SOUTHERN MAN IMMIGRATION BLOG

What Does 2014 Hold For NZ?

January 17, 2014
Iain MacLeod

Happy New Year to all our regular Southern Man Letters from New Zealand readers.

The team is back in the office, tanned and relaxed (that lasted about two days!) and looking forward to an extra busy year. For us it is going to be a year of firsts – we are now dipping our toes in the Hong Kong and Indonesian markets. Across the Tasman Sea our Australian colleagues are heading to Botswana, Greece and Turkey to test the migrant waters there.

And what of New Zealand in 2014? How are the tea leaves looking?

If you can believe the various surveyors and economic forecasters we are in for a very good year and several beyond this. A few key points in recently released surveys show:

  • Business confidence is at a 20 year high
  • All sectors of the economy are growing – manufacturing, agriculture, services and tourism are all showing strong growth
  • All regions of New Zealand are in positive growth and confidence territory (spreading out from Auckland and Christchurch which dominated 2013)
  • ‘Own business’ confidence is running at multi year highs and this suggests GDP growth of at least 3.5% this year
  • Retail sales through Christmas were up 7% on the year before and have continued through the early part of January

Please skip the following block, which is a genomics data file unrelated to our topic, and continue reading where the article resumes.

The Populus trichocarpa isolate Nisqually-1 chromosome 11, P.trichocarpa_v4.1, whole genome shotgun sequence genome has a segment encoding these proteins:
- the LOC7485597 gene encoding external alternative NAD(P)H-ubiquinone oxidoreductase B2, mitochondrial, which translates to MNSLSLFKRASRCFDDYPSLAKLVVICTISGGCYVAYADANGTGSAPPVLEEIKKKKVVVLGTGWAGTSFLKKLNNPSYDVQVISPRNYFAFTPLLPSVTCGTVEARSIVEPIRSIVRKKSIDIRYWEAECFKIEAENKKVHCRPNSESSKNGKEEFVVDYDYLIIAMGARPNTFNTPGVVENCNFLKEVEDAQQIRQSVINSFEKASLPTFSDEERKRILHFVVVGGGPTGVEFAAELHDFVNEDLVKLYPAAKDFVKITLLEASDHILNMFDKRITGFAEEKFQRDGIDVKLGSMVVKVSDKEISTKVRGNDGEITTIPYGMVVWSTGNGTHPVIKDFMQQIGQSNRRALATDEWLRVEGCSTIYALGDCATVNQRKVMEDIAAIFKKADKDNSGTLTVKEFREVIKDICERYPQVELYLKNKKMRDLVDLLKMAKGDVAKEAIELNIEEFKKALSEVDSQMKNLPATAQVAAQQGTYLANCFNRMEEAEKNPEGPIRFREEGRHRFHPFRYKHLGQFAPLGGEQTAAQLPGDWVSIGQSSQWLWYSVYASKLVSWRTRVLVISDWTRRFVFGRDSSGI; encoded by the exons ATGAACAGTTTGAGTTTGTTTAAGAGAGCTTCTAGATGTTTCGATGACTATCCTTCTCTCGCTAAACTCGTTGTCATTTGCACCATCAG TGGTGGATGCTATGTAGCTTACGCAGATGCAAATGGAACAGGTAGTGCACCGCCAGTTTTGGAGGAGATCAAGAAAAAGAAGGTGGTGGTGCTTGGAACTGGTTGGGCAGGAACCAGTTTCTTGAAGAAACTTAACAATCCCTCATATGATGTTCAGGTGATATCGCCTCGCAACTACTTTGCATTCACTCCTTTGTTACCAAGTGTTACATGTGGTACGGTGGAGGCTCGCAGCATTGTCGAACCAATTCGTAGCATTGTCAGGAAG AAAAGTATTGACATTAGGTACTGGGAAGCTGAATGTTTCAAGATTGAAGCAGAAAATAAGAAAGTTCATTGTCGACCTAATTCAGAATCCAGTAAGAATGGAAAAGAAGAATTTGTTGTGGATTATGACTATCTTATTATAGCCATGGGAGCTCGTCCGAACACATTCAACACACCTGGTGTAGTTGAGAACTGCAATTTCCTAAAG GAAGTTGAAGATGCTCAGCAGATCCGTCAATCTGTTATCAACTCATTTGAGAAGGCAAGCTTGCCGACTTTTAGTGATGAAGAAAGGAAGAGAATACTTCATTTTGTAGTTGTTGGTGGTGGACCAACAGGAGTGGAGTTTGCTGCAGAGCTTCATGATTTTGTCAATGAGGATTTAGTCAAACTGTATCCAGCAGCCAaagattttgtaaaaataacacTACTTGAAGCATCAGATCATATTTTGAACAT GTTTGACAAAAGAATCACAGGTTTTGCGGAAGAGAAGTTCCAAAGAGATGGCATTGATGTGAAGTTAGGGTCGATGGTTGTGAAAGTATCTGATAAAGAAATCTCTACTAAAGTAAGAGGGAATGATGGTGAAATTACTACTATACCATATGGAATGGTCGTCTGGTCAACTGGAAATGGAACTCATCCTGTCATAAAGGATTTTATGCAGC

• Skills shortages are starting to bite (told you!!!!) – especially in the construction and IT sectors – everyone from Architects, Civil Engineers, Quantity Surveyors and Planners through to related trades workers. In ICT some are now calling the shortages ‘dire’ which might be a slight exaggeration but these shortages are going to be biting across most sectors within the next six months in my view .
  • Unemployment which currently stands at 6.2% is predicted to fall to 5.5% by years end and 4.5% by the end of 2015. It is worth noting that once unemployment gets down to 5% in New Zealand you’ll not be able to find a Secretary to do your word processing……or find someone to make you a cup of coffee. It is also worth reminding readers that skilled migrants seldom compete with the unemployed 6.2% – they tend to be un-skilled or semi-skilled.